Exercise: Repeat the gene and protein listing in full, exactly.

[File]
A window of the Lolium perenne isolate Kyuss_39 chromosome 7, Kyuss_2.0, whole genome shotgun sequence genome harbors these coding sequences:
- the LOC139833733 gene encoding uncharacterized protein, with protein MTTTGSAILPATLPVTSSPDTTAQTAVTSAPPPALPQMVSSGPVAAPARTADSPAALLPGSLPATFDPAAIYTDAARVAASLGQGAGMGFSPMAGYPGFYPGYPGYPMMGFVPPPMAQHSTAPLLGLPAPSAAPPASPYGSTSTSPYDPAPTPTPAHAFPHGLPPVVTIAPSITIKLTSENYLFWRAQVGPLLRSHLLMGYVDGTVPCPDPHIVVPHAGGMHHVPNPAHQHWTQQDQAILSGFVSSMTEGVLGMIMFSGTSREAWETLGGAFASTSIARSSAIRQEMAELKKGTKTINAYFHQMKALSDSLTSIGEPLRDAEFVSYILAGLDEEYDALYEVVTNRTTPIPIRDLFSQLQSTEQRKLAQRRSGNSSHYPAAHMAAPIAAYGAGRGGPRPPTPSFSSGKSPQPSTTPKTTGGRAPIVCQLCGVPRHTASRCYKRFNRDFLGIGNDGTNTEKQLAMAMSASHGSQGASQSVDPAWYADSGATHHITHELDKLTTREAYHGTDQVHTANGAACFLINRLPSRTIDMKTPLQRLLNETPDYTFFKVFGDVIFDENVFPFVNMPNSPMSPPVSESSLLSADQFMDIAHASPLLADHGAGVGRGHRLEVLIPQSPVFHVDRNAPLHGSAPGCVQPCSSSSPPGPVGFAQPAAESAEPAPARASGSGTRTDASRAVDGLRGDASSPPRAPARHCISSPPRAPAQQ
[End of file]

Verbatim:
A window of the Lolium perenne isolate Kyuss_39 chromosome 7, Kyuss_2.0, whole genome shotgun sequence genome harbors these coding sequences:
- the LOC139833733 gene encoding uncharacterized protein, with protein MTTTGSAILPATLPVTSSPDTTAQTAVTSAPPPALPQMVSSGPVAAPARTADSPAALLPGSLPATFDPAAIYTDAARVAASLGQGAGMGFSPMAGYPGFYPGYPGYPMMGFVPPPMAQHSTAPLLGLPAPSAAPPASPYGSTSTSPYDPAPTPTPAHAFPHGLPPVVTIAPSITIKLTSENYLFWRAQVGPLLRSHLLMGYVDGTVPCPDPHIVVPHAGGMHHVPNPAHQHWTQQDQAILSGFVSSMTEGVLGMIMFSGTSREAWETLGGAFASTSIARSSAIRQEMAELKKGTKTINAYFHQMKALSDSLTSIGEPLRDAEFVSYILAGLDEEYDALYEVVTNRTTPIPIRDLFSQLQSTEQRKLAQRRSGNSSHYPAAHMAAPIAAYGAGRGGPRPPTPSFSSGKSPQPSTTPKTTGGRAPIVCQLCGVPRHTASRCYKRFNRDFLGIGNDGTNTEKQLAMAMSASHGSQGASQSVDPAWYADSGATHHITHELDKLTTREAYHGTDQVHTANGAACFLINRLPSRTIDMKTPLQRLLNETPDYTFFKVFGDVIFDENVFPFVNMPNSPMSPPVSESSLLSADQFMDIAHASPLLADHGAGVGRGHRLEVLIPQSPVFHVDRNAPLHGSAPGCVQPCSSSSPPGPVGFAQPAAESAEPAPARASGSGTRTDASRAVDGLRGDASSPPRAPARHCISSPPRAPAQQ